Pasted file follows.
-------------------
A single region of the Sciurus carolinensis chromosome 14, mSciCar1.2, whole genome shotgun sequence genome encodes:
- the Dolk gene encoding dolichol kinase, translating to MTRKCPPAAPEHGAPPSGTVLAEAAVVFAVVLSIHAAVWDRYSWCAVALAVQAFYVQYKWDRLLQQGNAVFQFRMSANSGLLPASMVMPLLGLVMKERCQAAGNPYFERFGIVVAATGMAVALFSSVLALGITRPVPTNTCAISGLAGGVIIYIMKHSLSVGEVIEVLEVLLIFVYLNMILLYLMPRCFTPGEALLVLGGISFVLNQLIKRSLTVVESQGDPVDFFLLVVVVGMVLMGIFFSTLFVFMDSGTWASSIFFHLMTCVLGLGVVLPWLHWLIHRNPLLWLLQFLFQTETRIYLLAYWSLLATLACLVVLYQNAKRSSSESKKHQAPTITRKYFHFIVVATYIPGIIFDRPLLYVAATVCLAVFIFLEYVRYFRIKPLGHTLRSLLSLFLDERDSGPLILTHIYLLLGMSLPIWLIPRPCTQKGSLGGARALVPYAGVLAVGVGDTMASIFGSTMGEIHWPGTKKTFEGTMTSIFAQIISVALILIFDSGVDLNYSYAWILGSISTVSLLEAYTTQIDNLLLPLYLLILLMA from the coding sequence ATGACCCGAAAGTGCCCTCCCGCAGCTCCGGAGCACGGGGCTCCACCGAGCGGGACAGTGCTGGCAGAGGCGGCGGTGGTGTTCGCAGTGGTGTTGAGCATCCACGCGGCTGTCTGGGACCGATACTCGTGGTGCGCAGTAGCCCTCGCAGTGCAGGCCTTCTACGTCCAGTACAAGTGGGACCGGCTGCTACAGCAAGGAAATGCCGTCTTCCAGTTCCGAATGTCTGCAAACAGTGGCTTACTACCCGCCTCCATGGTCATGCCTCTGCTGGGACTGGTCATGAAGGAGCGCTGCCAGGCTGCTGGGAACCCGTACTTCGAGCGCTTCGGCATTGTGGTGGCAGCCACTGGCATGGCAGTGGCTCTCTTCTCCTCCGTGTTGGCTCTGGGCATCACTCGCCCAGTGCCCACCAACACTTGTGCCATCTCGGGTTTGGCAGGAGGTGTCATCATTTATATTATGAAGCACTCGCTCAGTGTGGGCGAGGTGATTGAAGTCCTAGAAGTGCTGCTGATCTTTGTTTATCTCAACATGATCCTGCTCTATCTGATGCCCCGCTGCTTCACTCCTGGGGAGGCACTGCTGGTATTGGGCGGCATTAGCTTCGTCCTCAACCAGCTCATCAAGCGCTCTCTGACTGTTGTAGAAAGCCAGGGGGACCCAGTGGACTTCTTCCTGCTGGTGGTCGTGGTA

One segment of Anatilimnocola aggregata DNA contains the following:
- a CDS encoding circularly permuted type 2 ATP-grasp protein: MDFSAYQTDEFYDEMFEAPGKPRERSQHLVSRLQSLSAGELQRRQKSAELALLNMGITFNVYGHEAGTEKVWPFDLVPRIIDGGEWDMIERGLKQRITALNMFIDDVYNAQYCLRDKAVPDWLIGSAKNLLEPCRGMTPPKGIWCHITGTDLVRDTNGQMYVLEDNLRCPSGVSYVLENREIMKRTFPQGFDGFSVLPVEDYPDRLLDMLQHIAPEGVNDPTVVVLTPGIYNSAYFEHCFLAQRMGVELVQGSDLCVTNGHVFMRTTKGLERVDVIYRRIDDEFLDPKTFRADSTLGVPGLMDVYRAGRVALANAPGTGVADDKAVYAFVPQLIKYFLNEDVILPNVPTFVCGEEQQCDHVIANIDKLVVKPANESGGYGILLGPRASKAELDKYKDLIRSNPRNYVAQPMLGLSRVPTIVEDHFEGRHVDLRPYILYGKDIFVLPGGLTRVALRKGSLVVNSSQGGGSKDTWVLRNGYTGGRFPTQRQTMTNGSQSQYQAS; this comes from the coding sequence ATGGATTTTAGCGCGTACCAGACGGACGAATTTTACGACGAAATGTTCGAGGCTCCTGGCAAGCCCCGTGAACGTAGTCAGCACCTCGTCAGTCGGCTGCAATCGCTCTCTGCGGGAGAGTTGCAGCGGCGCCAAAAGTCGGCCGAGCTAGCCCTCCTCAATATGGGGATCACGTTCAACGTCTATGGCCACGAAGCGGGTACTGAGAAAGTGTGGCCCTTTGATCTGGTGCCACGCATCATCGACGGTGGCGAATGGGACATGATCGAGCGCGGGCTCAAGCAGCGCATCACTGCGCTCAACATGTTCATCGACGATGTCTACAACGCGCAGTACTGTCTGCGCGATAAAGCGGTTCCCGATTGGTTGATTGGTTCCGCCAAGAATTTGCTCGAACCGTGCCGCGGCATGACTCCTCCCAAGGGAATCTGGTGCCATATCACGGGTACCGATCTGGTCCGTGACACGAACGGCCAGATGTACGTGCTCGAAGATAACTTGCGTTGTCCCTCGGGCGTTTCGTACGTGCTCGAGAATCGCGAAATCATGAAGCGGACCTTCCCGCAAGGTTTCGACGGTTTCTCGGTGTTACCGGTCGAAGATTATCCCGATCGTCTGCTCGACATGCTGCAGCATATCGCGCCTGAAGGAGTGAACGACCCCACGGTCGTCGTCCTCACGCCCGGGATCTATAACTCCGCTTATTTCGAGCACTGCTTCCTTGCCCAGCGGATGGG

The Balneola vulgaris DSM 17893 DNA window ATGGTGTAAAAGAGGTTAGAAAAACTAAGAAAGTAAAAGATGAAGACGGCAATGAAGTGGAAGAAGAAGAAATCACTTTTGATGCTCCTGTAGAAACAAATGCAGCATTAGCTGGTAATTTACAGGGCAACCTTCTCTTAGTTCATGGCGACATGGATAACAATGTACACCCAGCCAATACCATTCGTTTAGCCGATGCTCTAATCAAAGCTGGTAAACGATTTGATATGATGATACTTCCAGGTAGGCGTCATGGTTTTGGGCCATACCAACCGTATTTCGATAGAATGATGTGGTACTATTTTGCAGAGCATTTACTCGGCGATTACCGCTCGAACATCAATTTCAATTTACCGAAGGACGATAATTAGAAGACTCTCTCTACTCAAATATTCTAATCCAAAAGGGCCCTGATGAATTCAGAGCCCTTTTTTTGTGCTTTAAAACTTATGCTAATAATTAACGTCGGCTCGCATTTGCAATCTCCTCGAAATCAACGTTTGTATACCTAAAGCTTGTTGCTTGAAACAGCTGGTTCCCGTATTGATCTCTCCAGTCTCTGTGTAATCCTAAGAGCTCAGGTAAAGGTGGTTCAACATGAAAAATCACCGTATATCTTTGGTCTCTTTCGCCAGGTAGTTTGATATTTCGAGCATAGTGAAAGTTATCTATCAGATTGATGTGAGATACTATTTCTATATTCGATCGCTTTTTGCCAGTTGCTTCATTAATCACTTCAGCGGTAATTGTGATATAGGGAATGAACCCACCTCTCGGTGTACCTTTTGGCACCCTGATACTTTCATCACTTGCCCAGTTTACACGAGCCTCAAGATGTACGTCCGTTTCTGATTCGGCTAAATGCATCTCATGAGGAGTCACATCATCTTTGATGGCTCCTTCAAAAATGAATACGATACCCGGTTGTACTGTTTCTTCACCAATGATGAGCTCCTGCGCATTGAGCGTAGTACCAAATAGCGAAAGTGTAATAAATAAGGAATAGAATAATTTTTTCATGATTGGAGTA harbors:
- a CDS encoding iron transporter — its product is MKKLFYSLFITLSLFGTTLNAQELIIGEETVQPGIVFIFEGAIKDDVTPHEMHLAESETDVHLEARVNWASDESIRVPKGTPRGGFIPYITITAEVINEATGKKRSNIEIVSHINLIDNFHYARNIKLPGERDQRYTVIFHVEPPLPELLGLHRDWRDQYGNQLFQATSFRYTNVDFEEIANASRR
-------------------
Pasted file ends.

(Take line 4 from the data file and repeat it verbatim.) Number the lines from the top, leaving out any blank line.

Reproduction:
- a CDS encoding circularly permuted type 2 ATP-grasp protein: MDFSAYQTDEFYDEMFEAPGKPRERSQHLVSRLQSLSAGELQRRQKSAELALLNMGITFNVYGHEAGTEKVWPFDLVPRIIDGGEWDMIERGLKQRITALNMFIDDVYNAQYCLRDKAVPDWLIGSAKNLLEPCRGMTPPKGIWCHITGTDLVRDTNGQMYVLEDNLRCPSGVSYVLENREIMKRTFPQGFDGFSVLPVEDYPDRLLDMLQHIAPEGVNDPTVVVLTPGIYNSAYFEHCFLAQRMGVELVQGSDLCVTNGHVFMRTTKGLERVDVIYRRIDDEFLDPKTFRADSTLGVPGLMDVYRAGRVALANAPGTGVADDKAVYAFVPQLIKYFLNEDVILPNVPTFVCGEEQQCDHVIANIDKLVVKPANESGGYGILLGPRASKAELDKYKDLIRSNPRNYVAQPMLGLSRVPTIVEDHFEGRHVDLRPYILYGKDIFVLPGGLTRVALRKGSLVVNSSQGGGSKDTWVLRNGYTGGRFPTQRQTMTNGSQSQYQAS; this comes from the coding sequence ATGGATTTTAGCGCGTACCAGACGGACGAATTTTACGACGAAATGTTCGAGGCTCCTGGCAAGCCCCGTGAACGTAGTCAGCACCTCGTCAGTCGGCTGCAATCGCTCTCTGCGGGAGAGTTGCAGCGGCGCCAAAAGTCGGCCGAGCTAGCCCTCCTCAATATGGGGATCACGTTCAACGTCTATGGCCACGAAGCGGGTACTGAGAAAGTGTGGCCCTTTGATCTGGTGCCACGCATCATCGACGGTGGCGAATGGGACATGATCGAGCGCGGGCTCAAGCAGCGCATCACTGCGCTCAACATGTTCATCGACGATGTCTACAACGCGCAGTACTGTCTGCGCGATAAAGCGGTTCCCGATTGGTTGATTGGTTCCGCCAAGAATTTGCTCGAACCGTGCCGCGGCATGACTCCTCCCAAGGGAATCTGGTGCCATATCACGGGTACCGATCTGGTCCGTGACACGAACGGCCAGATGTACGTGCTCGAAGATAACTTGCGTTGTCCCTCGGGCGTTTCGTACGTGCTCGAGAATCGCGAAATCATGAAGCGGACCTTCCCGCAAGGTTTCGACGGTTTCTCGGTGTTACCGGTCGAAGATTATCCCGATCGTCTGCTCGACATGCTGCAGCATATCGCGCCTGAAGGAGTGAACGACCCCACGGTCGTCGTCCTCACGCCCGGGATCTATAACTCCGCTTATTTCGAGCACTGCTTCCTTGCCCAGCGGATGGG